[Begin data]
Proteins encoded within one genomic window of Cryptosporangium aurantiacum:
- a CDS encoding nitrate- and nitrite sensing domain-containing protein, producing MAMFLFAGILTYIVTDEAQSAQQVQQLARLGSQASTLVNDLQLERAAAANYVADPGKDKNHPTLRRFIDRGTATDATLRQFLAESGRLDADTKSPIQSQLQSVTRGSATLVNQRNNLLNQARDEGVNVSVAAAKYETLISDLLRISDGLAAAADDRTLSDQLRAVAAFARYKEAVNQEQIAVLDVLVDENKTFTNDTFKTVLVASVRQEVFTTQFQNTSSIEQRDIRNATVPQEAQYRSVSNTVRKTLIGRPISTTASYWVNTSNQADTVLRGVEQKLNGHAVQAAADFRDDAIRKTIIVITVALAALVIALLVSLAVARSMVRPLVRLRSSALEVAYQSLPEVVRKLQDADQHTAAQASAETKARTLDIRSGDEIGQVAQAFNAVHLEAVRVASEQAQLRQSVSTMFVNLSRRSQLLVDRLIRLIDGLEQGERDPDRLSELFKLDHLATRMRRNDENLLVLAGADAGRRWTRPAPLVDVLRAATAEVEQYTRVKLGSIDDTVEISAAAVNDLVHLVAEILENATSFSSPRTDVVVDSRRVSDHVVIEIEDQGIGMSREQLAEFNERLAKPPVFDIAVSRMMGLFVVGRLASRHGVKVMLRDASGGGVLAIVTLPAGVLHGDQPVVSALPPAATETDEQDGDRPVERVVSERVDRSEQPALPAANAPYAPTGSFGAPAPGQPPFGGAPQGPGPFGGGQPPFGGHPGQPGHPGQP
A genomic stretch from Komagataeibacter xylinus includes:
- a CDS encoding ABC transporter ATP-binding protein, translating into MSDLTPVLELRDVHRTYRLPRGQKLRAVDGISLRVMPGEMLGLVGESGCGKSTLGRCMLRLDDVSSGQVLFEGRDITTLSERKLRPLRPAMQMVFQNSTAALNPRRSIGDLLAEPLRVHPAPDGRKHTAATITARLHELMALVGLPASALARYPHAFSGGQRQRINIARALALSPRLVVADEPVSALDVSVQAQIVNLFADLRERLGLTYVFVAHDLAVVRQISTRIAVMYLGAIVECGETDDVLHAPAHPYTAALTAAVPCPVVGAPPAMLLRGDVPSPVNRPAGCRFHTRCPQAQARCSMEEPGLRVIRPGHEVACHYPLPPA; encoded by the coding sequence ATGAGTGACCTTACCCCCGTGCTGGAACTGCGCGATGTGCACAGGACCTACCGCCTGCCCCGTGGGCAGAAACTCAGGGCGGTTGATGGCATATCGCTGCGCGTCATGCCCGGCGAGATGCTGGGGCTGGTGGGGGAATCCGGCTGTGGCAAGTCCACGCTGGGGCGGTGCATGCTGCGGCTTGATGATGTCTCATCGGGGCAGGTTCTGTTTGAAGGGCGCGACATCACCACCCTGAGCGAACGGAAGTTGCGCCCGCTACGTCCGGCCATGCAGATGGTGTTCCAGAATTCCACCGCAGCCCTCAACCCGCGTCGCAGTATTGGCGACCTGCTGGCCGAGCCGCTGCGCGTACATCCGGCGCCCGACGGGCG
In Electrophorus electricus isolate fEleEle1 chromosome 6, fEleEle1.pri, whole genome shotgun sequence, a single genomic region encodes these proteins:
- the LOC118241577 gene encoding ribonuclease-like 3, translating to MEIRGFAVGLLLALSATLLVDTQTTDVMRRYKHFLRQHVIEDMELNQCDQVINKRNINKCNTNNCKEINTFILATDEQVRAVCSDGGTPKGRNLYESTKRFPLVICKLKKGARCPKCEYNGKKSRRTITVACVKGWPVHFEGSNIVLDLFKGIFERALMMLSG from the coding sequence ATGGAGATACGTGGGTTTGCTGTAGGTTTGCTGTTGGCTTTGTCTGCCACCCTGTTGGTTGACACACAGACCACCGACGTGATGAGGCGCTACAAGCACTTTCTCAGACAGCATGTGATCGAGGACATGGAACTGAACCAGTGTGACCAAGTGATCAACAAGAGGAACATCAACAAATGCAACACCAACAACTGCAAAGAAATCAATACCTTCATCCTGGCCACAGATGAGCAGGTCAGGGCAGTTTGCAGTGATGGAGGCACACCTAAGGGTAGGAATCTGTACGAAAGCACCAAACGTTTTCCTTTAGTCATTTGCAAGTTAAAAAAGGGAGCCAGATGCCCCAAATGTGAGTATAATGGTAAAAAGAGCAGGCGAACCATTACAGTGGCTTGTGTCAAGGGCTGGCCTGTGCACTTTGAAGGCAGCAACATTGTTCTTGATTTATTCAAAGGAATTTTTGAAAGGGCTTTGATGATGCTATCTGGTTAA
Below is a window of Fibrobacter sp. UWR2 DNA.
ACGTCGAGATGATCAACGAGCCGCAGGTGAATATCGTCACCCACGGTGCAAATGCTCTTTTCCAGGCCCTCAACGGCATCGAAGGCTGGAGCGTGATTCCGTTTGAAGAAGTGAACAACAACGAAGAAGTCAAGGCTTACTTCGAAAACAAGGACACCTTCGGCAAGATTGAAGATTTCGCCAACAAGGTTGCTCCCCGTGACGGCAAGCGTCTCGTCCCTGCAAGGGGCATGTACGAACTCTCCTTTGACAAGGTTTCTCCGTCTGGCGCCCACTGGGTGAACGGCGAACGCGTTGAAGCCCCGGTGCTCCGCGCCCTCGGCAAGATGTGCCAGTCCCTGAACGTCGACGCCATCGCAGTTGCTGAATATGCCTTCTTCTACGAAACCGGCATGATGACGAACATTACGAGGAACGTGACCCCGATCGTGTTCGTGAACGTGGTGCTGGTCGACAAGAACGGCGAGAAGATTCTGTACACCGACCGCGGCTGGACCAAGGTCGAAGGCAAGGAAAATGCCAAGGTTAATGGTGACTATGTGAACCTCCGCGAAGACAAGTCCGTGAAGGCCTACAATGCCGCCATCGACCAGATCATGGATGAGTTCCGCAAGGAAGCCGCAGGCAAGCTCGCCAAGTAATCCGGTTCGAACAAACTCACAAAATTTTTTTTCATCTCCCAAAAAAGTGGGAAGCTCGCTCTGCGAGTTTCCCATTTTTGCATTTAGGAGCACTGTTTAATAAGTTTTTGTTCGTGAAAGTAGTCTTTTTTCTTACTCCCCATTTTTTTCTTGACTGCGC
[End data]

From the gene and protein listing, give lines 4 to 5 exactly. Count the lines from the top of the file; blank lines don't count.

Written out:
- a CDS encoding ABC transporter ATP-binding protein, translating into MSDLTPVLELRDVHRTYRLPRGQKLRAVDGISLRVMPGEMLGLVGESGCGKSTLGRCMLRLDDVSSGQVLFEGRDITTLSERKLRPLRPAMQMVFQNSTAALNPRRSIGDLLAEPLRVHPAPDGRKHTAATITARLHELMALVGLPASALARYPHAFSGGQRQRINIARALALSPRLVVADEPVSALDVSVQAQIVNLFADLRERLGLTYVFVAHDLAVVRQISTRIAVMYLGAIVECGETDDVLHAPAHPYTAALTAAVPCPVVGAPPAMLLRGDVPSPVNRPAGCRFHTRCPQAQARCSMEEPGLRVIRPGHEVACHYPLPPA; encoded by the coding sequence ATGAGTGACCTTACCCCCGTGCTGGAACTGCGCGATGTGCACAGGACCTACCGCCTGCCCCGTGGGCAGAAACTCAGGGCGGTTGATGGCATATCGCTGCGCGTCATGCCCGGCGAGATGCTGGGGCTGGTGGGGGAATCCGGCTGTGGCAAGTCCACGCTGGGGCGGTGCATGCTGCGGCTTGATGATGTCTCATCGGGGCAGGTTCTGTTTGAAGGGCGCGACATCACCACCCTGAGCGAACGGAAGTTGCGCCCGCTACGTCCGGCCATGCAGATGGTGTTCCAGAATTCCACCGCAGCCCTCAACCCGCGTCGCAGTATTGGCGACCTGCTGGCCGAGCCGCTGCGCGTACATCCGGCGCCCGACGGGCG
In Electrophorus electricus isolate fEleEle1 chromosome 6, fEleEle1.pri, whole genome shotgun sequence, a single genomic region encodes these proteins: